Revalidation of doctors, or how to spot the bad apples

Revalidation of doctors, or how to spot a bad apple

Image: Pixabay.com

Wouldn’t it be great if we could spot the bad apples before we consume them? Or even better: before they become bad? In recent years medical regulators around the world have been exploring ways to identify doctors who are performing poorly.

In the UK all apples are tested once a year via a process called revalidation. But some have said it will not detect poor doctors as its main purpose is to gain patients’ trust. Others say it is meant to demonstrate what good apples look like. But one thing is for sure: Revalidation is labour-intensive and expensive.

“There is indeed an additional time cost,” said GP Dr Paresh Dawda in Australian Family Physican. “The appraisal meeting was usually 3 hours in length, and on average it took another 5 or 6 hours to collate the evidence and complete the forms, which is in keeping with an average of 9 hours found in the revalidation pilots.”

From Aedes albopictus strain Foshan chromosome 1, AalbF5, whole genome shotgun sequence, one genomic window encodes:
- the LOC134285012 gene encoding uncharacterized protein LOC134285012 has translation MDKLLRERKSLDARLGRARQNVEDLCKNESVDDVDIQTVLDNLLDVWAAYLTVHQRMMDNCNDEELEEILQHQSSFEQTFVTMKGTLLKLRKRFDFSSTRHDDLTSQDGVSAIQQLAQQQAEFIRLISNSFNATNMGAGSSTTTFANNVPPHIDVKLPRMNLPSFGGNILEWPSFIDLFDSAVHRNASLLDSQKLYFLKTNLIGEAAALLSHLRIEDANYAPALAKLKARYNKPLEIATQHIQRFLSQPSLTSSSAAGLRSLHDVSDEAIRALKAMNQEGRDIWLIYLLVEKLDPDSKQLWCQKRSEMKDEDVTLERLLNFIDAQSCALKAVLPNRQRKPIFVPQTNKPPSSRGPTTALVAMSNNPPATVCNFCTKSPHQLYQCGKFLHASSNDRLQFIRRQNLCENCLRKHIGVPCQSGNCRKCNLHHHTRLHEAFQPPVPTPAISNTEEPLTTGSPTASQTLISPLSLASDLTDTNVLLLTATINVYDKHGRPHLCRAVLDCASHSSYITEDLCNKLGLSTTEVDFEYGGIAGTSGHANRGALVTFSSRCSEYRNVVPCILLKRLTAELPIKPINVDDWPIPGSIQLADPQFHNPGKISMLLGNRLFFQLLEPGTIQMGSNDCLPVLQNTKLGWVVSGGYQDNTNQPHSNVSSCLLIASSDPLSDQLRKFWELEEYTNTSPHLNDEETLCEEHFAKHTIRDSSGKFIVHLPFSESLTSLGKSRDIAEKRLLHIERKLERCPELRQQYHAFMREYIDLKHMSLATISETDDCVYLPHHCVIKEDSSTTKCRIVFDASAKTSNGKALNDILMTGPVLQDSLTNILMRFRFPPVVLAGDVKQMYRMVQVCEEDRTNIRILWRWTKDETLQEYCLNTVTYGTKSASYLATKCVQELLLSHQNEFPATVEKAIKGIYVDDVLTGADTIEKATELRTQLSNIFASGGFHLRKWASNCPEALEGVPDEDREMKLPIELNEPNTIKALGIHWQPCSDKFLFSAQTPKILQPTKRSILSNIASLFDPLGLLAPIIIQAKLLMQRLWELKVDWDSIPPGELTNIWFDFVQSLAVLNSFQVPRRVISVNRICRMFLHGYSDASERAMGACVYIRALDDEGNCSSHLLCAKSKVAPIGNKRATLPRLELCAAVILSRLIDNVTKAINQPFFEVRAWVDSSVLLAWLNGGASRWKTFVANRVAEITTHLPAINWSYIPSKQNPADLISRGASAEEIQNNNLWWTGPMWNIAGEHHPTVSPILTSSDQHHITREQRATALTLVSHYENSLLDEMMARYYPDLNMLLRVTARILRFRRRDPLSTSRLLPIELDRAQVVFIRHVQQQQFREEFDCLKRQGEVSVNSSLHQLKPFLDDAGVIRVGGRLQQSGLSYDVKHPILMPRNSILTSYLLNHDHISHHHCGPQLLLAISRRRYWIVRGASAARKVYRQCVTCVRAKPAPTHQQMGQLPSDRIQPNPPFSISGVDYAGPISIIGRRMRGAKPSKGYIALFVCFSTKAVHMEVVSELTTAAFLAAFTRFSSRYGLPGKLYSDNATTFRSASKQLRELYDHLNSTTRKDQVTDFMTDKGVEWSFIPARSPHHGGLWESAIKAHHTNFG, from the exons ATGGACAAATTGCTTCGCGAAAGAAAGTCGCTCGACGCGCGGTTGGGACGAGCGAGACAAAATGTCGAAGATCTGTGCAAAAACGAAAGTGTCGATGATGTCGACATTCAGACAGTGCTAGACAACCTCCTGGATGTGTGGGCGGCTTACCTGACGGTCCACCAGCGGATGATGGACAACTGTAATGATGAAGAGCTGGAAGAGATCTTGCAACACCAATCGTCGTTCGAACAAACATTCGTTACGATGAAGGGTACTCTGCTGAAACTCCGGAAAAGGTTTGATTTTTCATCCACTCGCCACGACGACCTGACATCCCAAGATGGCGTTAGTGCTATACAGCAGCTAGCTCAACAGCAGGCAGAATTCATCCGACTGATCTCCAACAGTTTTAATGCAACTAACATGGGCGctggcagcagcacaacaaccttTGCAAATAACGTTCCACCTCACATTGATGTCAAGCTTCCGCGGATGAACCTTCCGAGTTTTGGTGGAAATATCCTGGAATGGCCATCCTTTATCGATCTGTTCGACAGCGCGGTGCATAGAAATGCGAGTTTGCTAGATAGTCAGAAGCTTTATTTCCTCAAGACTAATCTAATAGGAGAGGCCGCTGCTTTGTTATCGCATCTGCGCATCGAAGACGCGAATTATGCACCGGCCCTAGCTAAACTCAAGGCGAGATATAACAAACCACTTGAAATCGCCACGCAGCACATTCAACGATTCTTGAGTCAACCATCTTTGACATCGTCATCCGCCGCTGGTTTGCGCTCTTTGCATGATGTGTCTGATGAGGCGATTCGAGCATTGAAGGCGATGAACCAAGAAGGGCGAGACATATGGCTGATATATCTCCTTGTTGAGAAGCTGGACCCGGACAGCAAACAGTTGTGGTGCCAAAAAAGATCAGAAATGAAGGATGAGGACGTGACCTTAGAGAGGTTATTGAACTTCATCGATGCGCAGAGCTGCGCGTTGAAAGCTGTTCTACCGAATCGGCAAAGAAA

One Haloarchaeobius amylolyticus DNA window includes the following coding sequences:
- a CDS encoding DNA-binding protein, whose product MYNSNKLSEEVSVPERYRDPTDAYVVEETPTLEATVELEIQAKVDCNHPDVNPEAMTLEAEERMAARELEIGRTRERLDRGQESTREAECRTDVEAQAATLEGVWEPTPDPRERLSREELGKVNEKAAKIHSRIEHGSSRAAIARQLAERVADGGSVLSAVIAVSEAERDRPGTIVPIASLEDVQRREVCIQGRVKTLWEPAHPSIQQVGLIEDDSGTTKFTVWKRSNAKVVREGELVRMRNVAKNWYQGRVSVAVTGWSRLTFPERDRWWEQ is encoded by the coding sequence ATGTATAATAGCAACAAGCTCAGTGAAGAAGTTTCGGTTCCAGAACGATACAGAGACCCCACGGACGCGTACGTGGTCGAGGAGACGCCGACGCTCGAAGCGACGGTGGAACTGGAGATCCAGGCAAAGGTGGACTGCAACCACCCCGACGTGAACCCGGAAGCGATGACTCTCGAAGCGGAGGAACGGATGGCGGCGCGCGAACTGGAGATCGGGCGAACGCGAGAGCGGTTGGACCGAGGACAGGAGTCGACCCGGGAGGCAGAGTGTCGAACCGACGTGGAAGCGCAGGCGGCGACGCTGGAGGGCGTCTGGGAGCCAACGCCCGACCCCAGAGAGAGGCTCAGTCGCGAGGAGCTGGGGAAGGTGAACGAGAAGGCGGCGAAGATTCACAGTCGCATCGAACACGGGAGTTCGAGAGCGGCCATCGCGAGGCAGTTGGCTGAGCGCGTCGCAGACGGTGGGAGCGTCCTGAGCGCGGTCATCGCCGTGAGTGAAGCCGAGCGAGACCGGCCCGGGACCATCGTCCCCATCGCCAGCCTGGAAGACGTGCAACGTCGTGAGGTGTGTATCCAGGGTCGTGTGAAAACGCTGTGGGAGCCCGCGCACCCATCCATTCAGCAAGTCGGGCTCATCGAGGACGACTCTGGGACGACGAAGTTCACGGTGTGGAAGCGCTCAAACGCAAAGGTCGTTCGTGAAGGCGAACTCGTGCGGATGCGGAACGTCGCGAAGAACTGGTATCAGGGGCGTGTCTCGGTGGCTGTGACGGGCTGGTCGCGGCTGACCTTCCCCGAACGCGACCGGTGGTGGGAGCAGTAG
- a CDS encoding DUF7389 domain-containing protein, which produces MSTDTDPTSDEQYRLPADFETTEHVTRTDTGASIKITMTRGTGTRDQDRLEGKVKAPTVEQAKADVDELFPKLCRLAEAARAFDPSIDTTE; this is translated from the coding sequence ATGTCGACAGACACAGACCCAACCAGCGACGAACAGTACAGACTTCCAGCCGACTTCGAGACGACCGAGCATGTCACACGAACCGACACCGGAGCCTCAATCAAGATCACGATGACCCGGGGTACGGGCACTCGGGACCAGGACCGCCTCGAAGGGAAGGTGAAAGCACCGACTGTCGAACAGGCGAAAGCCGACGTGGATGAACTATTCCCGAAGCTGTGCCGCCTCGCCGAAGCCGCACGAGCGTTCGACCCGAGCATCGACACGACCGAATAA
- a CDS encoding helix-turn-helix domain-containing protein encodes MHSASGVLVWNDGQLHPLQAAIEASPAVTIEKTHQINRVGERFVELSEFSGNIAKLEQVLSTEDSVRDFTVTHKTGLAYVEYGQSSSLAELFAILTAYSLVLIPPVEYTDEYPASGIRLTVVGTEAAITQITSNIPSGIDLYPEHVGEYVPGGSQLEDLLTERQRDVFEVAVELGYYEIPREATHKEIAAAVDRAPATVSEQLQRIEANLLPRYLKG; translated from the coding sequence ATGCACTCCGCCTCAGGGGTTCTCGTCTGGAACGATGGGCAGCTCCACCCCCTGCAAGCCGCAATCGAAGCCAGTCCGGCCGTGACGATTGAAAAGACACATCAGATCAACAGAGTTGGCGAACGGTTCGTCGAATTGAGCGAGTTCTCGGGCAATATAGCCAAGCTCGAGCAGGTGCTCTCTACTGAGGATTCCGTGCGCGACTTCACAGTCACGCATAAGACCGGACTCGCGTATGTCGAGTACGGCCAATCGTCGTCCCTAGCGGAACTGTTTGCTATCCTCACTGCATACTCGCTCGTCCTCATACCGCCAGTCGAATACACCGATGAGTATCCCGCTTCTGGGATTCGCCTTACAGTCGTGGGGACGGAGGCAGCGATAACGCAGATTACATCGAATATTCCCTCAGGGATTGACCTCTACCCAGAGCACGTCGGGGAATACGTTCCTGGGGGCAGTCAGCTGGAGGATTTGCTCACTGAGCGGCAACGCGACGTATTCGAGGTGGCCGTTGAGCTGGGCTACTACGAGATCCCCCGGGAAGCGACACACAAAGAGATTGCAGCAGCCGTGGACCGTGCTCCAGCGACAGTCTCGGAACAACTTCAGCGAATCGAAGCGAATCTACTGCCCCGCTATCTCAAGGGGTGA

Then there are the training, time and wages of the appraisers, usually doctors too, the administrative staff, extra regulation, log books, documents, IT… Revalidation has become an enormous enterprise, costing £97M ($186M) a year, mainly because of added pressures on doctors’ time.

It seems logical that, before a country embarks on an operation like this, the problem it is trying to solve has been defined and the solution is effective.

So what’s the problem?

According to the Medical Board of Australia, evidence from Canada shows that 1.5% of doctors are not good enough. The Board has translated this figure to Australia, and thinks that over 1,350 doctors could be performing unsatisfactorily. Other research indicates that just 3% of doctors are the source of 49% of complaints.

“Where is the evidence that further regulation is needed?

Several safety mechanisms are already in place: At the moment Australian doctors must meet the Medical Board’s mandatory registration standards, including for recency of practice and continuing professional development. Doctors can be subjected to random compliance audits.